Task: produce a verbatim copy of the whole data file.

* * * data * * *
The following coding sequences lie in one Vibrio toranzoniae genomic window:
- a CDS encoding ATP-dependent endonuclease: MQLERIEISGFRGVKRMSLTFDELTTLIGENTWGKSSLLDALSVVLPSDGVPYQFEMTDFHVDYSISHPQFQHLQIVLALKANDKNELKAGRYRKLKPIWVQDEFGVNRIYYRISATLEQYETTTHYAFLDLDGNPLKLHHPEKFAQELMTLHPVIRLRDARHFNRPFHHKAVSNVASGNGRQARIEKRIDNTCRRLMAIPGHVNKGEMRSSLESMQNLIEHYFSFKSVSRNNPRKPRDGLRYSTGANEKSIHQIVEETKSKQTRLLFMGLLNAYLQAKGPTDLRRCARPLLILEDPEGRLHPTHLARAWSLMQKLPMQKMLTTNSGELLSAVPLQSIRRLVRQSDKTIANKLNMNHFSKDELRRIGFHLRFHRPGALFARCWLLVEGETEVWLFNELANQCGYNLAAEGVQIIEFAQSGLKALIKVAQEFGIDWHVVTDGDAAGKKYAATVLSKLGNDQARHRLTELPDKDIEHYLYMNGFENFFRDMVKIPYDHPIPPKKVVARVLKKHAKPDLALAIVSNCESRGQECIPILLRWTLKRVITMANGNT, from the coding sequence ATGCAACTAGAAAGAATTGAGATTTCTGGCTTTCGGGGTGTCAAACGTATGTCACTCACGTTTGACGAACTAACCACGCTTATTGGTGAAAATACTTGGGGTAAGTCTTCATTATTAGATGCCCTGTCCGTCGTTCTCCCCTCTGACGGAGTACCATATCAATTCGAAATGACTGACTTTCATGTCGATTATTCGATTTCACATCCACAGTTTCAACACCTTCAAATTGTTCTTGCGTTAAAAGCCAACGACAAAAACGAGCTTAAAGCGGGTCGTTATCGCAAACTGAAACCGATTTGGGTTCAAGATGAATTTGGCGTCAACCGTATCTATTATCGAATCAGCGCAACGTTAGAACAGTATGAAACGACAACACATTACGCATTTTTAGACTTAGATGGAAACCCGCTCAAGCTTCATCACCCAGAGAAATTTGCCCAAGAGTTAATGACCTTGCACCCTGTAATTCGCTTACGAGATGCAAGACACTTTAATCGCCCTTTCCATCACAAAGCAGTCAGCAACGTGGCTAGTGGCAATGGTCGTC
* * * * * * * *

The following coding sequences lie in one Vibrio toranzoniae genomic window:
- a CDS encoding ATP-dependent endonuclease: MQLERIEISGFRGVKRMSLTFDELTTLIGENTWGKSSLLDALSVVLPSDGVPYQFEMTDFHVDYSISHPQFQHLQIVLALKANDKNELKAGRYRKLKPIWVQDEFGVNRIYYRISATLEQYETTTHYAFLDLDGNPLKLHHPEKFAQELMTLHPVIRLRDARHFNRPFHHKAVSNVASGNGRQARIEKRIDNTCRRLMAIPGHVNKGEMRSSLESMQNLIEHYFSFKSVSRNNPRKPRDGLRYSTGANEKSIHQIVEETKSKQTRLLFMGLLNAYLQAKGPTDLRRCARPLLILEDPEGRLHPTHLARAWSLMQKLPMQKMLTTNSGELLSAVPLQSIRRLVRQSDKTIANKLNMNHFSKDELRRIGFHLRFHRPGALFARCWLLVEGETEVWLFNELANQCGYNLAAEGVQIIEFAQSGLKALIKVAQEFGIDWHVVTDGDAAGKKYAATVLSKLGNDQARHRLTELPDKDIEHYLYMNGFENFFRDMVKIPYDHPIPPKKVVARVLKKHAKPDLALAIVSNCESRGQECIPILLRWTLKRVITMANGNT, from the coding sequence ATGCAACTAGAAAGAATTGAGATTTCTGGCTTTCGGGGTGTCAAACGTATGTCACTCACGTTTGACGAACTAACCACGCTTATTGGTGAAAATACTTGGGGTAAGTCTTCATTATTAGATGCCCTGTCCGTCGTTCTCCCCTCTGACGGAGTACCATATCAATTCGAAATGACTGACTTTCATGTCGATTATTCGATTTCACATCCACAGTTTCAACACCTTCAAATTGTTCTTGCGTTAAAAGCCAACGACAAAAACGAGCTTAAAGCGGGTCGTTATCGCAAACTGAAACCGATTTGGGTTCAAGATGAATTTGGCGTCAACCGTATCTATTATCGAATCAGCGCAACGTTAGAACAGTATGAAACGACAACACATTACGCATTTTTAGACTTAGATGGAAACCCGCTCAAGCTTCATCACCCAGAGAAATTTGCCCAAGAGTTAATGACCTTGCACCCTGTAATTCGCTTACGAGATGCAAGACACTTTAATCGCCCTTTCCATCACAAAGCAGTCAGCAACGTGGCTAGTGGCAATGGTCGTC